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Briefs

World Cup loss deflates stock prices

It’s not just Argentine soccer fans who woke up depressed after their nation’s 1-0 defeat to Germany in the World Cup final. Traders in Buenos Aires were also feeling blue.

Though Argentina’s main Merval index closed up 0.2 percent Monday, it traded sharply lower for much of the session after the team succumbed to a late goal Sunday from German striker Mario Goetze in Rio de Janeiro.

Despite the late advance, the Merval underperformed other markets in the region and around the world, notably Germany’s DAX, which closed 1.2 percent higher – the biggest gain Monday among the major European stock indexes.

The underperformance was widely anticipated.

Alex Edmans, a professor at London Business School and the Wharton School of the University of Pennsylvania, has analyzed stock market responses to World Cup defeats and found those from losing nations have underperformed.

Swiss candy-maker buys Russell Stover

Swiss chocolate-maker Lindt & Spruengli says it is buying U.S. manufacturer Russell Stover Candies Inc. for an undisclosed sum.

Lindt CEO Ernst Tanner said Monday that the purchase provides “a unique opportunity for us to expand our North American chocolate business.” The company says the deal will make it the No. 3 chocolate manufacturer in North America.

Russell Stover, which also owns the Whitman’s brand, is based in Kansas City, Missouri, and has four factories – in Kansas, Texas and Colorado.

It has about 2,700 employees and about $500 million in annual sales.

Samsung suspends Chinese supplier

Samsung Electronics Co. said it has suspended ties with a Chinese supplier that allegedly hired children.

The South Korean company, which is the world’s biggest smartphone maker, said in its blog Monday that it had found possible evidence of child labor and illegal hiring at Dongguan Shinyang Electronics Co.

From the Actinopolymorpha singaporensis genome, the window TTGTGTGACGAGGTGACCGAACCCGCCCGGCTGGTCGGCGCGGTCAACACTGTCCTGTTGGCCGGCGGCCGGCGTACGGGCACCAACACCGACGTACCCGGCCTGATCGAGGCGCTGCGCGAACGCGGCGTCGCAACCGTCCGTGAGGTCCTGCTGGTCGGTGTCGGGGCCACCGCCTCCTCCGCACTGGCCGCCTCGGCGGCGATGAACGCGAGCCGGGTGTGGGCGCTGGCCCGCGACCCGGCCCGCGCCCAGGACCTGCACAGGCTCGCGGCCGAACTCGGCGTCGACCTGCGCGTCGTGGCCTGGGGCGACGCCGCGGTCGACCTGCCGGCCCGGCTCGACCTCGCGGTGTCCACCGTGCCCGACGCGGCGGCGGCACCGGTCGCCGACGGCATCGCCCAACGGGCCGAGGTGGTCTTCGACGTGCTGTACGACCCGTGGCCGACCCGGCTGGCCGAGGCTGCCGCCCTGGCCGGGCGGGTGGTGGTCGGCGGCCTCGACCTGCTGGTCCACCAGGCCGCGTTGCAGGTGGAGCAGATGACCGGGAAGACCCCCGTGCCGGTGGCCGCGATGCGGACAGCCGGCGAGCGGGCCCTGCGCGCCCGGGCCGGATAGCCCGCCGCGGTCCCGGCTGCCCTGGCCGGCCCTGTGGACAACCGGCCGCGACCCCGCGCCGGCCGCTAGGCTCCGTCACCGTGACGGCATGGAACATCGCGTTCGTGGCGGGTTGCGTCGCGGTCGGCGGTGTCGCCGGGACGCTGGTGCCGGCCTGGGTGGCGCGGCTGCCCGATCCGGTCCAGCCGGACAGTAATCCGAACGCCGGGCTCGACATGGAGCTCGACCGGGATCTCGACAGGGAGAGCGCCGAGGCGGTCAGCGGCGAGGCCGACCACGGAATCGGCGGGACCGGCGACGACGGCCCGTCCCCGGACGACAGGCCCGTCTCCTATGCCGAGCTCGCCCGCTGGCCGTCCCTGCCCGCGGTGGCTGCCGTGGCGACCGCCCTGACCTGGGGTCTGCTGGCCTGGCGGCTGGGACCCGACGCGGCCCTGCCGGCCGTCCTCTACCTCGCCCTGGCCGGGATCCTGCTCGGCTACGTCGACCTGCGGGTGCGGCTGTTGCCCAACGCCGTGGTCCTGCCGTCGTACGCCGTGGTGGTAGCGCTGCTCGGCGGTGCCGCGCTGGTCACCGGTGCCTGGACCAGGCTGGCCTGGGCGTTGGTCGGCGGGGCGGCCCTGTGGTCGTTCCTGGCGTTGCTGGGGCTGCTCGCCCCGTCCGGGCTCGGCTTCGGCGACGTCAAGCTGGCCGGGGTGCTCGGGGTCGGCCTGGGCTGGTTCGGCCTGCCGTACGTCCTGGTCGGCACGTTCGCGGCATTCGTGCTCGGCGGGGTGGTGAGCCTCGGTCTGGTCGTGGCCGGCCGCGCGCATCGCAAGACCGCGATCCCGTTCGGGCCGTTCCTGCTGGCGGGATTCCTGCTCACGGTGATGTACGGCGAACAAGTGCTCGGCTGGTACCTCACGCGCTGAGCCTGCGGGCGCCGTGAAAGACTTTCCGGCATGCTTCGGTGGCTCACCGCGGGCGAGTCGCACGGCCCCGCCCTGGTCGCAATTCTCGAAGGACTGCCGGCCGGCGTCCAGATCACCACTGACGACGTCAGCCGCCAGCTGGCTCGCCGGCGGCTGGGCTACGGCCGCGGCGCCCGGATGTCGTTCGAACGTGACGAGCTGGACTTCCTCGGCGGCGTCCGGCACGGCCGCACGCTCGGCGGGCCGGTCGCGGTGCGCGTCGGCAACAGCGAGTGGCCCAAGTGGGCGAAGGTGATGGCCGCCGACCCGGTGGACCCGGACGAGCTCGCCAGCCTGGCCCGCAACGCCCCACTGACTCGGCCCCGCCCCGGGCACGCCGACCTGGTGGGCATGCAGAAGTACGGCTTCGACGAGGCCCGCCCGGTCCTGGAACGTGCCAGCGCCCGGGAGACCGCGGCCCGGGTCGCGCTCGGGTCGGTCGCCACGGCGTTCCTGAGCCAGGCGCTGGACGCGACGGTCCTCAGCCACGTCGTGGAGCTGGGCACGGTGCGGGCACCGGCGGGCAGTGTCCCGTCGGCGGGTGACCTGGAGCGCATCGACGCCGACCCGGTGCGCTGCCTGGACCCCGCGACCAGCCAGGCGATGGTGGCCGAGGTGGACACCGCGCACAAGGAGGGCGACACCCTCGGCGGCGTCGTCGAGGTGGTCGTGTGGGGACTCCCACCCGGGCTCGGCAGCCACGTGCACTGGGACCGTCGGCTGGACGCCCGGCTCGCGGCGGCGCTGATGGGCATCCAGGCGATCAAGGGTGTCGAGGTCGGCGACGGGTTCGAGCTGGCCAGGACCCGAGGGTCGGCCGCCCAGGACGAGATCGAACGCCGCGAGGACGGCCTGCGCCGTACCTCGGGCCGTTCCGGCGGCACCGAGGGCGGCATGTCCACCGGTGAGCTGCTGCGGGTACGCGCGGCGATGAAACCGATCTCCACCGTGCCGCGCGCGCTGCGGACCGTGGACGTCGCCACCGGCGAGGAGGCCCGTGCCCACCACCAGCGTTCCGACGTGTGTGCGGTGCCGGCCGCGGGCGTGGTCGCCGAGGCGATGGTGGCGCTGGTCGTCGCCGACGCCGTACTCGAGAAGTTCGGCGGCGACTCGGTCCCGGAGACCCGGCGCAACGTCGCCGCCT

Samsung said last week it would investigate the Chinese supplier after a New York watchdog’s report that it hired at least five children younger than 16.

China Labor Watch said children as well as minors younger than 18 worked at Shinyang for three to six months to meet production targets. The watchdog said the child workers were paid for 10 hours a day but worked 11 hours.

The report detailed 15 labor violations discovered during its undercover investigation. They included child labor, the absence of safety training, no overtime wages and no social insurance for temporary workers, who constituted at least 40 percent of 1,200 employees at the Chinese cellphone parts supplier for Samsung.

Airbus launches new fuel-efficient models

Airbus has launched updated versions of its A330 wide body aircraft in a bid to improve fuel efficiency, increase range and help the aircraft compete against Boeing’s 787 Dreamliner.

Airbus said Monday the new designs for the A330-800neo and the A330-900neo will reduce fuel consumption by 14 percent per seat and boost the model’s range by 400 nautical miles.

Air Lease Corp., of Los Angeles, on Monday agreed to buy 25 of the new A330-900s as well as 60 A320neos.

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